Audio News for May 31st to June 6th, 2009

Welcome to the Audio News from Archaeologica!  I'm Laura Kelley and these are the headlines in archaeological and historical news for May 31st to June 6th, 2009.


Civil War cannons recovered from river


Our first story is from the United States, where archaeologists in South Carolina have located the site of a former Confederate naval yard as well as two cannons used in the Civil War.   
Archaeologists Christopher Amer and Dr. Jon Leader from the University of South Carolina and East Carolina University began work April 30.  The project called for locating and, eventually, raising three cannons--each weighing about five tons--from the C.S.S. Pee Dee, a 150-foot Macon class gunboat, as well as determining the location of the Mars Bluff Naval Yard where the gunboat had been built.   

The C.S.S.  Pee Dee was outfitted with two Brooke rifled cannons and a Union Dahlgren cannon.  It launched in January 1865 but its career was short-lived.  Fearing that the gunboat might fall into enemy hands as General William T. Sherman’s Union troops moved to advance on North Carolina, commanders ordered the cannons thrown overboard into the Pee Dee River and on March 15 the ship was scuttled, set ablaze and blown up.   

According to Amer, the underwater research has not been easy.  In spite of high, near-flood-level water in the river, they have located two of the three cannons and have raised two 7-inch Brooke artillery shells and four 6.4-inch Brooke shells.  Underwater operations also have located pilings from the dock where vessels were outfitted as well as evidence of post-war logging operations.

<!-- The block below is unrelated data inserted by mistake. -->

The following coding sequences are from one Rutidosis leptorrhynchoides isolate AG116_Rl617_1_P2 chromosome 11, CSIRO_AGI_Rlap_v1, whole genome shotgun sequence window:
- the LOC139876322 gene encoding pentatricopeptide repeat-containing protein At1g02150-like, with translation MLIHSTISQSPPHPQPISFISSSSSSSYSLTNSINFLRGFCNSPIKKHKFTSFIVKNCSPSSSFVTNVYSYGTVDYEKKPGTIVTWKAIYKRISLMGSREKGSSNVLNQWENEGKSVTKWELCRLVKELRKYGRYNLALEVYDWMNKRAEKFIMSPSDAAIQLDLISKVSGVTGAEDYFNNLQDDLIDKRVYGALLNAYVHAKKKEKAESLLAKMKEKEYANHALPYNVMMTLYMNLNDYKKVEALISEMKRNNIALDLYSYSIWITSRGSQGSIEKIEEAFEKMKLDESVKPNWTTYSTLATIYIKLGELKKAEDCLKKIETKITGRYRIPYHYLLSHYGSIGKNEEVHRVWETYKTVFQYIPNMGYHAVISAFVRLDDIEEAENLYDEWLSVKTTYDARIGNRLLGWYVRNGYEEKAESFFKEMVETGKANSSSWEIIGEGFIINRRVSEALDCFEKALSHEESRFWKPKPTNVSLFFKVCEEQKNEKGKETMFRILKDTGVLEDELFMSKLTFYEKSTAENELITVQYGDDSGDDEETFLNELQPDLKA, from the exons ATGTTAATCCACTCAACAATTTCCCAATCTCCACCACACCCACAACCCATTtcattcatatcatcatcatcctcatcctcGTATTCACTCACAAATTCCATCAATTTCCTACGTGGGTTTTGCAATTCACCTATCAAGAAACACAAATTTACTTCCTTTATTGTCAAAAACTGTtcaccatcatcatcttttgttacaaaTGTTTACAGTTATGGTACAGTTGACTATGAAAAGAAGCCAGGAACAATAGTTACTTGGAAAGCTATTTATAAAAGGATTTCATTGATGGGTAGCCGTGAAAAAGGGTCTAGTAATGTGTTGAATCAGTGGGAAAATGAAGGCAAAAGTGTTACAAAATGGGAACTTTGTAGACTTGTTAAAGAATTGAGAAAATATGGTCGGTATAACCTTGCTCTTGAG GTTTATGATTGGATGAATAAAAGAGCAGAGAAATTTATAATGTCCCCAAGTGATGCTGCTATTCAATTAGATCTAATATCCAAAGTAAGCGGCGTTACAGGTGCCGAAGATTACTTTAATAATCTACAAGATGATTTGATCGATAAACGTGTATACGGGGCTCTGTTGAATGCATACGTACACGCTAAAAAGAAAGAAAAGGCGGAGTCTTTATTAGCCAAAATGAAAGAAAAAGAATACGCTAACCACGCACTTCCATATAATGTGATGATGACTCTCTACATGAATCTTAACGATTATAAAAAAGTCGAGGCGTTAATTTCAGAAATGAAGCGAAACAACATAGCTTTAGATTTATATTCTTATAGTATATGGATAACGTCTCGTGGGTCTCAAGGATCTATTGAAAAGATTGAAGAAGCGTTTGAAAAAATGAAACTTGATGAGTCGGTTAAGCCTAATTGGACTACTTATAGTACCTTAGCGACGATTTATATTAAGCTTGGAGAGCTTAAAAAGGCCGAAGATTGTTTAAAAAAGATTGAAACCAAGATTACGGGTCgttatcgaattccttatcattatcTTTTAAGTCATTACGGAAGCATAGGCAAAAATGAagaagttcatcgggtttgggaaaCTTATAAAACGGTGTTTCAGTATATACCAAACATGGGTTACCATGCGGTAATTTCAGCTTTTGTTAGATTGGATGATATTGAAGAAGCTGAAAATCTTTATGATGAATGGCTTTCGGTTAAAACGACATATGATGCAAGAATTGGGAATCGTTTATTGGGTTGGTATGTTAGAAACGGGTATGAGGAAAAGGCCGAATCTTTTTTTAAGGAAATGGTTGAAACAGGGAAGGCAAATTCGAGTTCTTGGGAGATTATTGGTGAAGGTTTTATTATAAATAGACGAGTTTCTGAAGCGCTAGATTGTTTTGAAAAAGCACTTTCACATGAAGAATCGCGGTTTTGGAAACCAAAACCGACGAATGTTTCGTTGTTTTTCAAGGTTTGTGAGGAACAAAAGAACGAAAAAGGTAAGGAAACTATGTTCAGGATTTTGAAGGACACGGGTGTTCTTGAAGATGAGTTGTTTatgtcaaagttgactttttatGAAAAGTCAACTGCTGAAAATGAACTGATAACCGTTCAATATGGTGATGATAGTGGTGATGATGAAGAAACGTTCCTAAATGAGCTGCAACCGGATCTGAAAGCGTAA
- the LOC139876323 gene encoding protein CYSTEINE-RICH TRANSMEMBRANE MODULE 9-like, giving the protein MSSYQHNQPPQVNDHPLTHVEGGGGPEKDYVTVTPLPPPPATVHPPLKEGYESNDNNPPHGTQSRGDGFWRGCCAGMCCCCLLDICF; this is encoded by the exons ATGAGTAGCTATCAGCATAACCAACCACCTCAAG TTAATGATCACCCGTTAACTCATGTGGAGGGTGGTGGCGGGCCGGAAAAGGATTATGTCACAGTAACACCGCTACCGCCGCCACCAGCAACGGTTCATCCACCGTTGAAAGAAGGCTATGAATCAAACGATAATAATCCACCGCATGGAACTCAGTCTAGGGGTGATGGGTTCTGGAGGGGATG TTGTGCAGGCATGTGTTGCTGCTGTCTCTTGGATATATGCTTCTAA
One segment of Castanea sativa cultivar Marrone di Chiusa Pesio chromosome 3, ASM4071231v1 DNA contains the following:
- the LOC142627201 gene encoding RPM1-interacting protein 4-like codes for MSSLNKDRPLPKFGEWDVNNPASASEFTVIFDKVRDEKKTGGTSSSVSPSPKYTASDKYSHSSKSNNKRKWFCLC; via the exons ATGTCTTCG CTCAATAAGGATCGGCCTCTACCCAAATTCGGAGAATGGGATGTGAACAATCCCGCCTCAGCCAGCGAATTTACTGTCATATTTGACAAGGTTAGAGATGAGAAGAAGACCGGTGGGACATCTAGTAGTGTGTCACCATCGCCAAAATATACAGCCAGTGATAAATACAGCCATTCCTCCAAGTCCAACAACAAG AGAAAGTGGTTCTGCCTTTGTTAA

To create a 3-D map for excavations, Leader and eight university students used ground-penetrating radar and remote-sensing technologies to identify where the buildings of the naval yard once stood.  An array of artifacts, including ceramics, glass and nails, provides clues to the location of specific buildings and goings-on at the naval yard, which operated as a Confederate States of America stronghold from 1862 to1865.   

Among the resources Amer has used is a letterbook of Confederate Lt. Edward Means dated from Aug. 3, 1864, to March 15, 1865, which provides valuable information about operations at the Naval Yard.   Amer notes the university’s research findings and the artifacts recovered will help tell the story of the people who worked at the Mars Bluff Naval Yard and how they constructed the Confederate warships.  The teams are digging pits, measuring 20 inches wide down to the Pleistocene layer, so artifacts can be dated in the soil layers where they lay before they are excavated.


Non-royal residential area found in ancient Persian capital


Now we shift to Iran, where a joint Iranian-Italian archaeological mission has found the first traces of the urban settlement in Persepolis (Per SEP o lis) one of the five capitals of the Achaemenid (Ah KEY men ed) Empire of ancient Persia.  Persepolis is located 40 miles northeast of the modern city of Shiraz (shi-RAWZ) in the Fars Province of modern Iran.
Construction began at Persepolis in 520 BC under Emperor Darius the Great and lasted almost seventy years.   According to the Italian director of the mission, Pierfrancesco Callieri, professor of Archaeology and Iranian Art History at the University of Bologna (bowl-OWN-ya), the new findings at the Persepolis site have furnished preliminary information on the city and on the neighborhoods where the common people lived.    
During the excavations at the base of the Achaemenid Terrace, the team discovered the first traces of a residential area which may be the city of Mattezish, mentioned in the Elamite tablets in Persepolis.   During the Achaemenid Dynasty, which lasted from the sixth to the fourth centuries BC, all the people working for the Imperial Court lived here.